See all those languages up there? We translate Global Voices stories to make the world's citizen media available to everyone.

Learn more about Lingua Translation  »

Stories from and

Have you Ever Shared a Football Match with Cows? Some Peruvian Fans Did

Imagen en Flickr del usuario grahamjpierce (CC BY-NC-SA 2.0).

Image on Flickr by user grahamjpierce (CC BY-NC-SA 2.0).

The Peru Tournament is a promotional football event where several teams from all around the country take part, aiming pass to first and second divisions. The champion earns a place in first division and the runner-up moves forward to second.

On a match played on August 10 during 2014 tournament between Minsa FBC and Expreso Inambari in the Peruvian departmento of Madre de Dios, several cows interrumpted the game. This unsual incident shows the pitiful condition of an event that doesn't have the most elementary safety measures, which is especially regrettable in a country where football is king of sports, in spite of the poor results.

Twitter users couldn't wait to express themselves:

Cows interrumpt a Peru Tournament match LOL!

On our way to World Cup. Unheard of: cows invade the field during a Peru Tournament match.

Bovines invade field on Peru Tournament. On this case, “the team is still alive” has literal meaning.

Journalist Henry Panduro posted a video on YouTube:

This Video Parodies What a Government-Approved Sex Education Class in India Would Look Like

Stand-up comedian Sourav Pant‘s comedy company East Indian Comedy has uploaded a YouTube video lampooning what a government-approved sex education class in India would look like. The video has gone viral, with more than 1 million hits in three days.

The video mocks a suggestion made by Health Minister Harsh Vardhan a few weeks ago that sex education should be banned in Indian schools (he later claimed his comments were taken out of context) as well as parodies how teachers shy away from discussing the issue in the class.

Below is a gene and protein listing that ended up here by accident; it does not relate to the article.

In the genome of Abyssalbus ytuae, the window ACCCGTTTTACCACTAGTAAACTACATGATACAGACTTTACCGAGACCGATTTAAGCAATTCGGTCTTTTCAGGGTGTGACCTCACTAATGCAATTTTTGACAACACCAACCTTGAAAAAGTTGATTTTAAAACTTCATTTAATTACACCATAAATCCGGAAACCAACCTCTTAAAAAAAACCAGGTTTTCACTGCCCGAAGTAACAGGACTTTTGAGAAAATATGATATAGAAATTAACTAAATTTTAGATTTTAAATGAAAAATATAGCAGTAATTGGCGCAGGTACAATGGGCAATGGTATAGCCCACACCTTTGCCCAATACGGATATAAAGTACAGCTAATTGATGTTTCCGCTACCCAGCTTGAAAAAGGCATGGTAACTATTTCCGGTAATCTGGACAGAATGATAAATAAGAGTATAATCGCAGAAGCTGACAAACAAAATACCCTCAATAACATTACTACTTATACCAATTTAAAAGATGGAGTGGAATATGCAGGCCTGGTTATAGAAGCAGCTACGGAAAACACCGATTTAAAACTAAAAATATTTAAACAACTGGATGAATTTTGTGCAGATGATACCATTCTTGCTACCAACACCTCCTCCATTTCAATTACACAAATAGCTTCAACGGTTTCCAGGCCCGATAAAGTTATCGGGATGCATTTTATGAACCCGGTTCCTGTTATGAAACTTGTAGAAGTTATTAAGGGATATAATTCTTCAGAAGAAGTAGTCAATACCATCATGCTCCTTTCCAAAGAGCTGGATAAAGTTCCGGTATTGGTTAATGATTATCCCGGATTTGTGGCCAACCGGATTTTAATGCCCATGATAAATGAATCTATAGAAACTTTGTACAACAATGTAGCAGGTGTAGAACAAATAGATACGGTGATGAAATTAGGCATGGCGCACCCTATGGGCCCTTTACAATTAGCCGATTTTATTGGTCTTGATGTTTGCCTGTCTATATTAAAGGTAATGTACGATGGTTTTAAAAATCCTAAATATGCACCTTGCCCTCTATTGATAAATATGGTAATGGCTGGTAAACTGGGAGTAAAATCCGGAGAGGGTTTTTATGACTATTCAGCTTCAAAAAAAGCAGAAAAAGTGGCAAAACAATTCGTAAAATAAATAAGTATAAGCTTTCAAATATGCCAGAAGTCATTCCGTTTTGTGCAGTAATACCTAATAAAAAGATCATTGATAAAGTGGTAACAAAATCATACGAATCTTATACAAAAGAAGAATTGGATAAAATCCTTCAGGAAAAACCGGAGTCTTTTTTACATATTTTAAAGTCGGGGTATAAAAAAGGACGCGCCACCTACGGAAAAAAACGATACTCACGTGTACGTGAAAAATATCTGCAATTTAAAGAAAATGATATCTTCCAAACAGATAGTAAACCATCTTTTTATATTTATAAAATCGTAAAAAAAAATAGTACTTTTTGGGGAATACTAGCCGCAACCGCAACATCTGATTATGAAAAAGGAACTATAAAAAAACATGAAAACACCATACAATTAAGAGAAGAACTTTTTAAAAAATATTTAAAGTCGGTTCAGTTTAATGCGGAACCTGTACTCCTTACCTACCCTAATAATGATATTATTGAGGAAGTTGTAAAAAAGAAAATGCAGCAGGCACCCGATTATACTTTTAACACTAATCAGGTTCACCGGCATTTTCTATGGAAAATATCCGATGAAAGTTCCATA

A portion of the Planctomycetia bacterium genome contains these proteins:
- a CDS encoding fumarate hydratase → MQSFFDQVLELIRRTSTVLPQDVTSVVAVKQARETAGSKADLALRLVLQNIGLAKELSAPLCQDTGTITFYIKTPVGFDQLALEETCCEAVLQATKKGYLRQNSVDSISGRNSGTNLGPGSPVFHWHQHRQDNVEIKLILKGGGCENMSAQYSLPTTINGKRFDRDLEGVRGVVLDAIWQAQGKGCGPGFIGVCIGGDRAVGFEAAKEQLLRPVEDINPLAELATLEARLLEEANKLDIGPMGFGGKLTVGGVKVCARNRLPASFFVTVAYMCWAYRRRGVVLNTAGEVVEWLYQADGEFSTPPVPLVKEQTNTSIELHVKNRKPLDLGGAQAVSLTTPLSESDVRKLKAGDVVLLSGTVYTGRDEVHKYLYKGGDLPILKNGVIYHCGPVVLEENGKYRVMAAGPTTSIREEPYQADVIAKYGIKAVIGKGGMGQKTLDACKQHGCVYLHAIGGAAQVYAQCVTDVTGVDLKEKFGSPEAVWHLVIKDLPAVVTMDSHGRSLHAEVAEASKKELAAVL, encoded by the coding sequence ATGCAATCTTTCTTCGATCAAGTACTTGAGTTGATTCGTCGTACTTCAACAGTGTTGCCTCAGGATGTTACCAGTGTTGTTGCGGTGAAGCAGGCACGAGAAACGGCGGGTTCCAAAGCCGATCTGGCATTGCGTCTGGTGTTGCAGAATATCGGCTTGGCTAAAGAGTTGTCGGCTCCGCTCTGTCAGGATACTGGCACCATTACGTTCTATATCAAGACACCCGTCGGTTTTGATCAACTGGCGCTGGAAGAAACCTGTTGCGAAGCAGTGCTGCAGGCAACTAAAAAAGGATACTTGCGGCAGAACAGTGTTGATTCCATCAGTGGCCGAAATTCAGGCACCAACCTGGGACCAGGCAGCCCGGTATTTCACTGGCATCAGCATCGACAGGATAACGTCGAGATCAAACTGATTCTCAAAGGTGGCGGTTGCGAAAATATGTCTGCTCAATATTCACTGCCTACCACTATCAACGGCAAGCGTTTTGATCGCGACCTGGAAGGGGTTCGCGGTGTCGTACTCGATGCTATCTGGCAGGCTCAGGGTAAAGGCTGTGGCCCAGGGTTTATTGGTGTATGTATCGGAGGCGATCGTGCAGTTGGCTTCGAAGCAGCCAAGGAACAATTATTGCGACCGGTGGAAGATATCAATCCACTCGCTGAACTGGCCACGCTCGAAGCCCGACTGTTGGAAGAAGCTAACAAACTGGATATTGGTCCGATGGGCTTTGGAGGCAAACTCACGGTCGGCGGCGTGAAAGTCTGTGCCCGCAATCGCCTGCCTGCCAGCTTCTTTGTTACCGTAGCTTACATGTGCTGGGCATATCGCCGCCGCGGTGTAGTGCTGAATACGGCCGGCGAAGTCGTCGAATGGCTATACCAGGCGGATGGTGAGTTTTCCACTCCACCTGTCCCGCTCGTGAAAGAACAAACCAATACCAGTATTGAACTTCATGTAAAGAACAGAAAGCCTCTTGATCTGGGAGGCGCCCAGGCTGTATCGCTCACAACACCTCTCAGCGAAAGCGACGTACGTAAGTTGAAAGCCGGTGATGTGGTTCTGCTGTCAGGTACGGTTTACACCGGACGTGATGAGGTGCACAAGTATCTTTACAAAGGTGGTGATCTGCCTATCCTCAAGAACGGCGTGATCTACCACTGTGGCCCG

“Sex Education in India” created a buzz on social media. Santosh Kumar wrote on the East Indian Comedy's Facebook page: “The same thing happened with me when i was in school!”

Some like Sravan Kumar did not like the video: “Dont forget India is the country which gave Kaama sutra to the world.”

Embarrassing Encounters With Foreigners Who Understand Chinese

Charles Liu from Nanfang.com translated a local newspaper's collection of Chinese people's embarrassing stories of speaking behind the back of foreigners who understand Chinese.

Trinidad & Tobago: Can Brazil Win the 2014 FIFA World Cup?

Backing Brazil to win the FIFA World Cup? Trinidadian travel blogger Rishi Sankar explains why you shouldn't count on the host country taking home the trophy.

Why You Should Pick France as Your 2nd Favorite Team at the 2014 World Cup

Graham MacAree at SB Nation posts an entertaining comment on why one should pick the French national team as their 2nd favorite team after their home team at the 2014 World Cup in Brazil :

You'll want to watch France games because if they're on, they'll be lovely to watch, and if they're off it's downright hilarious. The way to get the most out of a combustible team is to follow them closely enough to enjoy all the details but keep emotionally far away enough so that the explosion doesn't singe you too badly.

MacAree also mentions that the French team trolled Usain Bolt after they beat Jamaica in a warm-up match. Here is a photo on twitter of the aforementioned trolling from French player Paul Pogba's twitter feed:

Trinidad & Tobago Minister Passes the Buck with Failed LifeSport Programme

Trinidad and Tobago's Prime Minister has shut down the controversial Life Sport programme following the results of an audit, which uncovered the ministry's inability to account for millions of dollars in taxpayers’ money. The programme was originally intended to provide disenfranchised youth with options to a life a crime through sport, but ironically, the Minister of National Security alleged that funds from the programme were being paid to criminals. In a satirical post about the issue, Wired868 says: